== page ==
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The Journal of Sex Research


Sexual violence victimization affects approximately 1 in 5 college women and 1 in 6 college men; however, rates of sexual victimization vary widely, in part due to measurement issues. The present study is the first to compare the Sexual Experience Survey-Short Form Victimization to a measure of sexual victimization designed to capture gender differences, the Post-Refusal Sexual Persistence Scale-Victimization (PRSPS-V). Prior research has compared the perpetration versions of these questionnaires and found large discrepancies. College students (N = 673: 367 women, 298 men, 8 gender minority) were surveyed. The SES-SFV identified 260 cases of sexual victimization whereas the PRSPS-V identified 330 cases; this discrepancy was largest for men. While percent agreement between the two measures ranged from 79.9-92.0%, kappa estimates indicated that agreement was in the weak to moderate range. Kappa estimates tended to be poorer for men than women. These results highlight poor precision in the measurement of sexual violence victimization, even when using well-established measures. The PRSPS-V identified more cases and may be less gender biased. We discuss how differences in questionnaire structure, item structure, and operationalization of consent may account for discordance between the SES-SFV and PRSPS-V even when controlling for item content.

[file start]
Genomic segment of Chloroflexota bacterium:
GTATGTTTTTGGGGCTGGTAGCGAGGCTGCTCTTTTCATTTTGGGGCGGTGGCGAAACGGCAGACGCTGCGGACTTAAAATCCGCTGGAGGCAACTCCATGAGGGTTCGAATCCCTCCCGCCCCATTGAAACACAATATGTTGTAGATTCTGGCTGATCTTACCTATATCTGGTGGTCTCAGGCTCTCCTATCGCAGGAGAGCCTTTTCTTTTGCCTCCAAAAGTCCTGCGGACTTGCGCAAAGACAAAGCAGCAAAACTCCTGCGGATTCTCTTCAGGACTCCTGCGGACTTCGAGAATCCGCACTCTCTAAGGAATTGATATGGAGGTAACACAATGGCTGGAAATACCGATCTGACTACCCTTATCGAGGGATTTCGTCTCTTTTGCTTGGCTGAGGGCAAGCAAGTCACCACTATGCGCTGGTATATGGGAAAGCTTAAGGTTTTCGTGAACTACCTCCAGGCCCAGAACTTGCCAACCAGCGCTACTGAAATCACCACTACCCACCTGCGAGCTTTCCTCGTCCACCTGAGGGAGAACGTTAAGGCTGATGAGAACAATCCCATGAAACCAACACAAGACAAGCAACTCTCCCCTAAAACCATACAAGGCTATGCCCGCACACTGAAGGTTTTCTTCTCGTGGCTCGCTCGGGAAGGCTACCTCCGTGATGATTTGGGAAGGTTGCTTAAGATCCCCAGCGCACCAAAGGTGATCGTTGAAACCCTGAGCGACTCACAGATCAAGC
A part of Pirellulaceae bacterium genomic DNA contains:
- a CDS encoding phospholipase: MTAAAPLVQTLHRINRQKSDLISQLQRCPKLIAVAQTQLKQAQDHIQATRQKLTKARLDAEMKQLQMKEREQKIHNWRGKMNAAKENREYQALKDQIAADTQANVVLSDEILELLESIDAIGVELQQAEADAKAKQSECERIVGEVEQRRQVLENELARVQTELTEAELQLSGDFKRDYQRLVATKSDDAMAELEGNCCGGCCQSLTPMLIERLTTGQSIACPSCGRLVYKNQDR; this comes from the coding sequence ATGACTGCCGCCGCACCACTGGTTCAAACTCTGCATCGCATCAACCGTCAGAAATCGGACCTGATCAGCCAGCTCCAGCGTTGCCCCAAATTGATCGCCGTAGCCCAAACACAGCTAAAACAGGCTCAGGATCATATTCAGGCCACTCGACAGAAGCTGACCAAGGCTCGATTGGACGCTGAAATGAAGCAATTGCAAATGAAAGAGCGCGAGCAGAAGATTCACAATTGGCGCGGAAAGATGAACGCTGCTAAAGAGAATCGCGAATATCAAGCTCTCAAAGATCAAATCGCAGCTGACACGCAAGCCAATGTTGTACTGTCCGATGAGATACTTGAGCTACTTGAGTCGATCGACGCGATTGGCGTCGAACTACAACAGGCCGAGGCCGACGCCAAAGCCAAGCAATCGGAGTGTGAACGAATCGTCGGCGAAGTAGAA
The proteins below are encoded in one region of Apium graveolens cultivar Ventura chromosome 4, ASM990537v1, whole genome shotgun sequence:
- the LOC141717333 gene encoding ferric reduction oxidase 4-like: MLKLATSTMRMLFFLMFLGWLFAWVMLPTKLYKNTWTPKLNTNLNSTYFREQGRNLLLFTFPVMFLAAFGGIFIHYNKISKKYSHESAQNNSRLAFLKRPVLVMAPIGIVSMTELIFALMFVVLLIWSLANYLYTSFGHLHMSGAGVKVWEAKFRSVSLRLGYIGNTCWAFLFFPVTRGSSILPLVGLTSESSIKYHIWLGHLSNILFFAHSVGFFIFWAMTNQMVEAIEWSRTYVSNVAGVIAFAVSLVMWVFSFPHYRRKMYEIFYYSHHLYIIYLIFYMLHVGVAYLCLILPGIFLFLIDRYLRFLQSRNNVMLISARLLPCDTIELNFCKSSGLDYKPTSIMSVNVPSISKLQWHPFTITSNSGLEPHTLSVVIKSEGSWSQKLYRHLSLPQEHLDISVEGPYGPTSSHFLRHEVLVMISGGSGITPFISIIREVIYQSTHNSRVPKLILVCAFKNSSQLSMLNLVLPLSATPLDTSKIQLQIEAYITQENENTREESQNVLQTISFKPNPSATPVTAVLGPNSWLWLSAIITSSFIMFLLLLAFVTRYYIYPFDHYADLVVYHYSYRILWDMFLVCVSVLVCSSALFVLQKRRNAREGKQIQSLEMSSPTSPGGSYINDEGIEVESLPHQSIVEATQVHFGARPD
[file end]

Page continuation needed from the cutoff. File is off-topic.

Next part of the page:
This is an accepted manuscript of an article published by Taylor & Francis in The Journal of Sex Researchon September 25, 2019, available online:

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